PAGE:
I live and work in an area where lots and lots of working class, hourly people still receive overtime. I can tell you that they know exactly what it’s worth. They can tell you how many hours they worked “over” the previous week and in the next sentence they will tell you they can rely on an increase in their hourly wage and paycheck for that overtime work.
Maybe we could put members of the two groups in a room, the working and lower middle class people who still receive overtime and those who don’t. They can compare jobs, hours worked and pay stubs. Then they can ask their elected officials how this was allowed to happen and what they plan to do about it.
Here’s a nice story about workers coming together to create a non-state collective alternative to state actions (worker-friendly laws and regulation) for worker protection and negotiation.
Those non-state entities are called labor unions, and no one has come up with anything to replace them yet which is probably why they keep rising from the dead every time they’re declared O.V.E.R (!) and annoying both politicians and private sector CEO’s with their olde timey, noisy and unfashionable demands. Obviously, both political leaders and private sector CEO’s would find this whole “worker” thing a lot easier to deal with if politicians and the private sector were the only game in town for worker protections and negotiating clout and we all had to go thru them, but thankfully this “union” idea will not die because we need a third avenue, an outside force to push back and watch the other two, and a lot of us know it.
On a drizzly afternoon in mid-June, about 1,000 low-wage workers and their supporters marched down Boylston Street, trombones and drums creating a jubilant soundtrack. Adjunct professors walked alongside fast-food workers, religious leaders with retail staffers, construction union officials with waiters.
Home health aides waved signs that read, “Hold the burgers, hold the fries, make our wages supersize.”
The march was part of “Fight for $15,” a campaign to lift up low-wage workers that has spread across the country, spurring unprecedented collaboration between unions, worker centers, community organizations, and faith-based groups.
Propelled by public outrage over corporate greed and income inequality, the effort to improve the lives of the working poor is reshaping and reinvigorating the labor movement, cutting across lines of geography and self-interest that have divided these groups.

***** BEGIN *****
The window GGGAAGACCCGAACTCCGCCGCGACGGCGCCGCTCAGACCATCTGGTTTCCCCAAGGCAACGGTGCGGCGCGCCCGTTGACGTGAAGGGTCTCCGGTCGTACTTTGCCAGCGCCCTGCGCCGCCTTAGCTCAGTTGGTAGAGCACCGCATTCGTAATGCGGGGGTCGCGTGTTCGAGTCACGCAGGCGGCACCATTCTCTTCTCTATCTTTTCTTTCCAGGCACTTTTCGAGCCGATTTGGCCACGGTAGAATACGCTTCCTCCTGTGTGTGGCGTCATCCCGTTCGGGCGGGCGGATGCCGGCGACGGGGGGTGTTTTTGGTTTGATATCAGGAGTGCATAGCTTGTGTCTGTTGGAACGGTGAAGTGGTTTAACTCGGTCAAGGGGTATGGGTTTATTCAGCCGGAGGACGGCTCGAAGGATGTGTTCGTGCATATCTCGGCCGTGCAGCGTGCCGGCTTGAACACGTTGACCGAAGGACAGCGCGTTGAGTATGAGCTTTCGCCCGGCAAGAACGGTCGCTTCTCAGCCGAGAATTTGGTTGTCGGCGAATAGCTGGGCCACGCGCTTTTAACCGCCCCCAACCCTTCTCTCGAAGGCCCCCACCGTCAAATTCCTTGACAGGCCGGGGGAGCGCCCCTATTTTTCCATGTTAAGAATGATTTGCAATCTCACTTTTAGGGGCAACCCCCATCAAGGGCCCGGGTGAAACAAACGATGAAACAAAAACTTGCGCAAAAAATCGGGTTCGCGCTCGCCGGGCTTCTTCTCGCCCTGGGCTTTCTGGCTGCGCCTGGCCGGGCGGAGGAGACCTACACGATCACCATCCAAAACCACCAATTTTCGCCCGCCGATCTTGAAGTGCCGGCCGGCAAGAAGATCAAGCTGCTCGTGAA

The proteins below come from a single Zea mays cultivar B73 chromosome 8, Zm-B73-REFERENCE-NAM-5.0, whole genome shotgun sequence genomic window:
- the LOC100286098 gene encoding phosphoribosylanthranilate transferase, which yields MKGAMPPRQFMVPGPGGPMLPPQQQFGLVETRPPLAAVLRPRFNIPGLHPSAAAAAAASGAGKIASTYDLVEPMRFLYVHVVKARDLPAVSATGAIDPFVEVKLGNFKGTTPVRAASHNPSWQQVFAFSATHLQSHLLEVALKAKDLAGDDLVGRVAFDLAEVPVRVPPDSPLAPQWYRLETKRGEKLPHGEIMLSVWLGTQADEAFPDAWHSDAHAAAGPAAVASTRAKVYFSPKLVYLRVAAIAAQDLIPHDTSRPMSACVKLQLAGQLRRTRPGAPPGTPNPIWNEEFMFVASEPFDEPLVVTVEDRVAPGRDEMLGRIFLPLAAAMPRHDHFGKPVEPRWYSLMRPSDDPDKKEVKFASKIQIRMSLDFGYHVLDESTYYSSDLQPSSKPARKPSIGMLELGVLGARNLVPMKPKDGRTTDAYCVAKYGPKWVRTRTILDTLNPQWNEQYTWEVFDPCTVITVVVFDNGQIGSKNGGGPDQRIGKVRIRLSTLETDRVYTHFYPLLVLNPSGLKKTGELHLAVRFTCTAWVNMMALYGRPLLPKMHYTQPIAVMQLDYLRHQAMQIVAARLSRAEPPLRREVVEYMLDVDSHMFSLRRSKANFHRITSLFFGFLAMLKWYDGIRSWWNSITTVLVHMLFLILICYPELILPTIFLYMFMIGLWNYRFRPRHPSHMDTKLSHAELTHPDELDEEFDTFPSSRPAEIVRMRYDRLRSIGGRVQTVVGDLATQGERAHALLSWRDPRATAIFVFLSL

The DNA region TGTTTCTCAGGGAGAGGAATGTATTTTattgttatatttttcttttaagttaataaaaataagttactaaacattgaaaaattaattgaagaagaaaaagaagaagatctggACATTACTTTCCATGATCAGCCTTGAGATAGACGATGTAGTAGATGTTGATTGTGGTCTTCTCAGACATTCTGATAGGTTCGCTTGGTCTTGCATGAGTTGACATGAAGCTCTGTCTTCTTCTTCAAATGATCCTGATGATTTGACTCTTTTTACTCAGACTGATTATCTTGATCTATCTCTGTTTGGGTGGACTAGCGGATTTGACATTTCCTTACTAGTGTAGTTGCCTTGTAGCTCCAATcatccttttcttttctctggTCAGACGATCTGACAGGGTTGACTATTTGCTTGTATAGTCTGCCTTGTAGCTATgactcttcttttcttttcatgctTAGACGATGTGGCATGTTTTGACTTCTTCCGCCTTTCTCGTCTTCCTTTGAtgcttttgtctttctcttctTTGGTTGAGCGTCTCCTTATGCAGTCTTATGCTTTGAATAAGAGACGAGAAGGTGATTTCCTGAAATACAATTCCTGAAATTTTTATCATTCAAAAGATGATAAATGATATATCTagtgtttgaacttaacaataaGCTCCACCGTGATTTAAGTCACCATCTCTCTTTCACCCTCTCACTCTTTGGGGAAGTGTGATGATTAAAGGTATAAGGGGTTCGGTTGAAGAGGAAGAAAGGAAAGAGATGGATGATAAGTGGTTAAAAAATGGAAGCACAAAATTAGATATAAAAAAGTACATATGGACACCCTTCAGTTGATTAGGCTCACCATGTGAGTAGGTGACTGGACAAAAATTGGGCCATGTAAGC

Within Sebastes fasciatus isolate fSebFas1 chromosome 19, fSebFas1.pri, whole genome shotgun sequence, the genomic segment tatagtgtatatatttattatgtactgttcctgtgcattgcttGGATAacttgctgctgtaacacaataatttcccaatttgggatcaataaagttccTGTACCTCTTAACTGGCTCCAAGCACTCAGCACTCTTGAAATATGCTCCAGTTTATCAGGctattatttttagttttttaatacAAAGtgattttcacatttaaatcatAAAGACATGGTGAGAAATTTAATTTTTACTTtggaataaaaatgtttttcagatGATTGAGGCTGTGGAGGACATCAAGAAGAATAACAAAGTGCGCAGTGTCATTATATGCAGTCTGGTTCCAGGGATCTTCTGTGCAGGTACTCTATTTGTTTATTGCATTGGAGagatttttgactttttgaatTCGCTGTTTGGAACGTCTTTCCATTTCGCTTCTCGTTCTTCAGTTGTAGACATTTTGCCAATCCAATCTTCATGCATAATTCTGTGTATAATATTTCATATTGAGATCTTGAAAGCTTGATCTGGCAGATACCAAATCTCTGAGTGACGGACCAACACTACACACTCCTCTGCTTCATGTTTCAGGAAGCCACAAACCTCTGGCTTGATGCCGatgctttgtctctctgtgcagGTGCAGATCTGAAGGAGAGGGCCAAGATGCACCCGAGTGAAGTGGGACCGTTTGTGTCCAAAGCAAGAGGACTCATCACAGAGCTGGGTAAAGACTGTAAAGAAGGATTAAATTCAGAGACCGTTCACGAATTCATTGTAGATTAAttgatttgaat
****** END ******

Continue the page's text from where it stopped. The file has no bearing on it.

As the movement gains momentum, workers from different industries are becoming more united and vocal. Maureen Sullivan, once a full-time faculty member at Boston University, became an adjunct sociology professor at the school after she was laid off in 2012. With no benefits, and only one BU class to teach, Sullivan joined the Fight for $15 effort, helping to lead protesters down Boylston Street in June.
“Why am I identifying with fast-food workers?” she said. “We are the same.”
But some in the business community say the movement is just a ploy by the Service Employees International Union to collect more dues.
“It would be wrong to allow the SEIU and its affiliates to hide behind an altruistic plea for higher wages when what they really want is a shortcut to refill their steadily dwindling membership ranks and coffers,” said Steve Caldeira, president of the International Franchise Association, a trade group in Washington
I love this argument, I must say. Unions are self-interested. They want members, union dues AND higher wages for members. Let me pick myself up off the floor because all this time I thought they were like Worker Fairy Angels with no expenses or costs and no goal of expanding membership or “playing politics”. Heaven forbid.
They are “self interested”, it is true, unlike our altruistic and completely self-sacrificing political and business leader sector, who operate from the purest possible motives and are never captured or corrupt or getting paid. If you believe in self-interest as the only motivating force possible in all human activity, don’t you have to apply that analysis across the board to labor unions AND politicians AND lobbying groups for business interests? Funny how that works, huh?
We’ve talked about this quite a bit and I’m pleased it’s getting attention:
Navarro is at the center of a new collision that pits sophisticated workplace technology against some fundamental requirements of parenting, with particularly harsh consequences for poor single mothers. Along with virtually every major retail and restaurant chain, Starbucks relies on software that choreographs workers in precise, intricate ballets, using sales patterns and other data to determine which of its 130,000 baristas are needed in its thousands of locations and exactly when. Big-box retailers or mall clothing chains are now capable of bringing in more hands in anticipation of a delivery truck pulling in or the weather changing, and sending workers home when real-time analyses show sales are slowing. Managers are often compensated based on the efficiency of their staffing.
Scheduling is now a powerful tool to bolster profits, allowing businesses to cut labor costs with a few keystrokes. “It’s like magic,” said Charles DeWitt, vice president for business development at Kronos, which supplies the software for Starbucks and many other chains.
Yet those advances are injecting turbulence into parents’ routines and personal relationships, undermining efforts to expand preschool access, driving some mothers out of the work force and redistributing some of the uncertainty of doing business from corporations to families, say parents, child care providers and policy experts.